So that was in the original script?
It was. The Guggenheim was in there. It was a bit different, but it was in there, yeah.
Was this just as screenplay from a first-time writer?
He’s written many screenplays that always got to the verge of being produced. As you know, in the industry, you have all these films that very nearly get made. I think some of them got like six weeks before production and they fell apart. In Los Angeles, he’s a known writer, and it’s just that he’s been quite unlucky with his productions and now finally, one of the scripts made it, and I think you can tell that he’s a very particular writer with very particular skills. It’s a grown-up movie and these kinds of films don’t get made that much at the moment.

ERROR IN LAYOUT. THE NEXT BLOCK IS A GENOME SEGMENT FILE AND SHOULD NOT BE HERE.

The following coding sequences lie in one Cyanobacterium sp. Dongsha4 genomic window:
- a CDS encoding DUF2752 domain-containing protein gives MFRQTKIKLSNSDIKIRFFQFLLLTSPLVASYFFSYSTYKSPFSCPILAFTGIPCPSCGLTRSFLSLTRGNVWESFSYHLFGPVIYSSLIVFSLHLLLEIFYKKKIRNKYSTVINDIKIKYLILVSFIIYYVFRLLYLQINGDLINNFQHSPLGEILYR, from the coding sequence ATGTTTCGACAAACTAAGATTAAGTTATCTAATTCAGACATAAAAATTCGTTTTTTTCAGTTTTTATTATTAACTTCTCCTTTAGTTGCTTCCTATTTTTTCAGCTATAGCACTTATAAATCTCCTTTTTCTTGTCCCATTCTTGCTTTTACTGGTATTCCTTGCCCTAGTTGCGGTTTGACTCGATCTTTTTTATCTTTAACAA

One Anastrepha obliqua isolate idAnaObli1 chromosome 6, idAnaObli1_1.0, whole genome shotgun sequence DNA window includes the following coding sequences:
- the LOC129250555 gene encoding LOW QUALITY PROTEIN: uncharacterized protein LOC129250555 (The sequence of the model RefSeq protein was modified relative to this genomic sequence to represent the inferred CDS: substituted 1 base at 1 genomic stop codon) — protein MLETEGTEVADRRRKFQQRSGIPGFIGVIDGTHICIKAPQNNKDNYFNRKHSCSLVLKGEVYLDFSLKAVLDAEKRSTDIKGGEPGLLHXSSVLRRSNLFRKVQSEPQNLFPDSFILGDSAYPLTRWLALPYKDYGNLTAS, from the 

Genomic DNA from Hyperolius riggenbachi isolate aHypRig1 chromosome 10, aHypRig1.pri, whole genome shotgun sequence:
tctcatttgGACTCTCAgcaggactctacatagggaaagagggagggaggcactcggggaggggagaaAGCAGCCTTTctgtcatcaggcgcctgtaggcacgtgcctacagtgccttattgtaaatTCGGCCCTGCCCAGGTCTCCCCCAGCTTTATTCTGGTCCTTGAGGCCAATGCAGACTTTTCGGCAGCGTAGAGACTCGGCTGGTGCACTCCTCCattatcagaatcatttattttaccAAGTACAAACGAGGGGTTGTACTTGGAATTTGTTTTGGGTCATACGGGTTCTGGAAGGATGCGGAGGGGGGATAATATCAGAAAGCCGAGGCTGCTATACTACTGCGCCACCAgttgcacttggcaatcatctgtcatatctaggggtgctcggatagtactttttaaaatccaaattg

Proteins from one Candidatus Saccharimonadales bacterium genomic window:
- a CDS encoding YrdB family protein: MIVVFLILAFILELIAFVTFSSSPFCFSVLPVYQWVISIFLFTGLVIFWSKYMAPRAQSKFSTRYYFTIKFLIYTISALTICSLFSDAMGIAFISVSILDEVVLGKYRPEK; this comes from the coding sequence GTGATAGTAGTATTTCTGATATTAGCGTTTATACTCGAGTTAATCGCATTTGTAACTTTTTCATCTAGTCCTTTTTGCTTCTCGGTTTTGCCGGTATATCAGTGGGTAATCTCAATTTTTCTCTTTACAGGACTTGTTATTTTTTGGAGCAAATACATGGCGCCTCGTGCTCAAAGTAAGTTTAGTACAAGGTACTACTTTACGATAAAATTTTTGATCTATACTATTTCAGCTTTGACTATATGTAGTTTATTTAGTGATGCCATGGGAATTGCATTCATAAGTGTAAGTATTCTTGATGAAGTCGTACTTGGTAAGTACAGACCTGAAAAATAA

And it still took six years to get it made.
Which was really about me having to slip under the skin of the script. Being a filmmaker that is actually used to writing and stuff, I need to get into a very close relationship with the writer, and we did. I love him. He’s a good person but also a totally movie maniac, and he’s got all the attributes that people like me and probably you and anybody who’s doing what we’re doing needs to spend months and years and years rewriting one and the same thing. We really rewrote endlessly. Also because I felt this is the first clear straight-forward—okay, maybe it’s not as straightforward as I say—genre movie that I’m doing. It’s a real genre movie, a real thriller, and I’ve been looking for this so long. I said, “Okay, if I’m going to do this. I’m really going to do it right, and I’d only do it in a way that is in these conceptual terms that it’s a film that you really find worth seeing twice.
Was Chuck Roven involved very early on?